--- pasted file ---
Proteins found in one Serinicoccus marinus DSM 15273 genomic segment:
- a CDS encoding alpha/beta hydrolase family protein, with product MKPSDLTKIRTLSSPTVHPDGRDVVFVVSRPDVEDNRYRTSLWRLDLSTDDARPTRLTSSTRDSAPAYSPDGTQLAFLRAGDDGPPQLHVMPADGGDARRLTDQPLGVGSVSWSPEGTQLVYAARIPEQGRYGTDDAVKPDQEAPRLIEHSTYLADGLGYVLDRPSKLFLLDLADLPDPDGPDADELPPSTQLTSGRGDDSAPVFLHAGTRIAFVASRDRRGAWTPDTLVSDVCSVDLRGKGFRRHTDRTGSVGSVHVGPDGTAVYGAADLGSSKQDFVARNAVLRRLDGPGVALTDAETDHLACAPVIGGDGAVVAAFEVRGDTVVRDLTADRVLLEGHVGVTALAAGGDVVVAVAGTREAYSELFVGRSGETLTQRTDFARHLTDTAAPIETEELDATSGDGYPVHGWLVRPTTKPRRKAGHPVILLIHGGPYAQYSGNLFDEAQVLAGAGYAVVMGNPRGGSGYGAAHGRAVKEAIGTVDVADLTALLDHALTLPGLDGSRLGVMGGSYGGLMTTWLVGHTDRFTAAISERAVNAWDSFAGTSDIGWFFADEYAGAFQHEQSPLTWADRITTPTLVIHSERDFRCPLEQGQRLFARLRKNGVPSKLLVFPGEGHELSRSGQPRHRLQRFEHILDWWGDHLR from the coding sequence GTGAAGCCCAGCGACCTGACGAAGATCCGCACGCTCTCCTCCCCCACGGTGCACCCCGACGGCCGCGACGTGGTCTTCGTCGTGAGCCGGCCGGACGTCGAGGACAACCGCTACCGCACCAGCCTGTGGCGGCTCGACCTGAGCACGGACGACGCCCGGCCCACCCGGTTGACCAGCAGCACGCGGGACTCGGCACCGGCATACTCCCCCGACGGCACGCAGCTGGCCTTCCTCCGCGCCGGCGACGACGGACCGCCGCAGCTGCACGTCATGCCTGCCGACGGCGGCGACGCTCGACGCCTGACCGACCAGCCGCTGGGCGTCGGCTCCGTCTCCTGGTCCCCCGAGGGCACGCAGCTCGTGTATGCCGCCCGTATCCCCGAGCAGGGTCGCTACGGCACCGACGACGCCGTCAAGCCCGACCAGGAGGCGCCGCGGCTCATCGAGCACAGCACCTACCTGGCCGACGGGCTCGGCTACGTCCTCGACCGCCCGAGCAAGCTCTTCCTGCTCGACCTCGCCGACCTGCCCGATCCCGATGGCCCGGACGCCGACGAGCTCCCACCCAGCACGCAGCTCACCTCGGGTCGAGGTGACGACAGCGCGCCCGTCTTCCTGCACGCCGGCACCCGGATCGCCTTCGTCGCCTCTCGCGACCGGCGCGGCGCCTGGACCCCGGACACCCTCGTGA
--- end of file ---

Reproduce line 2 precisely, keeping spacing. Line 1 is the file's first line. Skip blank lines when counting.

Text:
- a CDS encoding alpha/beta hydrolase family protein, with product MKPSDLTKIRTLSSPTVHPDGRDVVFVVSRPDVEDNRYRTSLWRLDLSTDDARPTRLTSSTRDSAPAYSPDGTQLAFLRAGDDGPPQLHVMPADGGDARRLTDQPLGVGSVSWSPEGTQLVYAARIPEQGRYGTDDAVKPDQEAPRLIEHSTYLADGLGYVLDRPSKLFLLDLADLPDPDGPDADELPPSTQLTSGRGDDSAPVFLHAGTRIAFVASRDRRGAWTPDTLVSDVCSVDLRGKGFRRHTDRTGSVGSVHVGPDGTAVYGAADLGSSKQDFVARNAVLRRLDGPGVALTDAETDHLACAPVIGGDGAVVAAFEVRGDTVVRDLTADRVLLEGHVGVTALAAGGDVVVAVAGTREAYSELFVGRSGETLTQRTDFARHLTDTAAPIETEELDATSGDGYPVHGWLVRPTTKPRRKAGHPVILLIHGGPYAQYSGNLFDEAQVLAGAGYAVVMGNPRGGSGYGAAHGRAVKEAIGTVDVADLTALLDHALTLPGLDGSRLGVMGGSYGGLMTTWLVGHTDRFTAAISERAVNAWDSFAGTSDIGWFFADEYAGAFQHEQSPLTWADRITTPTLVIHSERDFRCPLEQGQRLFARLRKNGVPSKLLVFPGEGHELSRSGQPRHRLQRFEHILDWWGDHLR from the coding sequence GTGAAGCCCAGCGACCTGACGAAGATCCGCACGCTCTCCTCCCCCACGGTGCACCCCGACGGCCGCGACGTGGTCTTCGTCGTGAGCCGGCCGGACGTCGAGGACAACCGCTACCGCACCAGCCTGTGGCGGCTCGACCTGAGCACGGACGACGCCCGGCCCACCCGGTTGACCAGCAGCACGCGGGACTCGGCACCGGCATACTCCCCCGACGGCACGCAGCTGGCCTTCCTCCGCGCCGGCGACGACGGACCGCCGCAGCTGCACGTCATGCCTGCCGACGGCGGCGACGCTCGACGCCTGACCGACCAGCCGCTGGGCGTCGGCTCCGTCTCCTGGTCCCCCGAGGGCACGCAGCTCGTGTATGCCGCCCGTATCCCCGAGCAGGGTCGCTACGGCACCGACGACGCCGTCAAGCCCGACCAGGAGGCGCCGCGGCTCATCGAGCACAGCACCTACCTGGCCGACGGGCTCGGCTACGTCCTCGACCGCCCGAGCAAGCTCTTCCTGCTCGACCTCGCCGACCTGCCCGATCCCGATGGCCCGGACGCCGACGAGCTCCCACCCAGCACGCAGCTCACCTCGGGTCGAGGTGACGACAGCGCGCCCGTCTTCCTGCACGCCGGCACCCGGATCGCCTTCGTCGCCTCTCGCGACCGGCGCGGCGCCTGGACCCCGGACACCCTCGTGA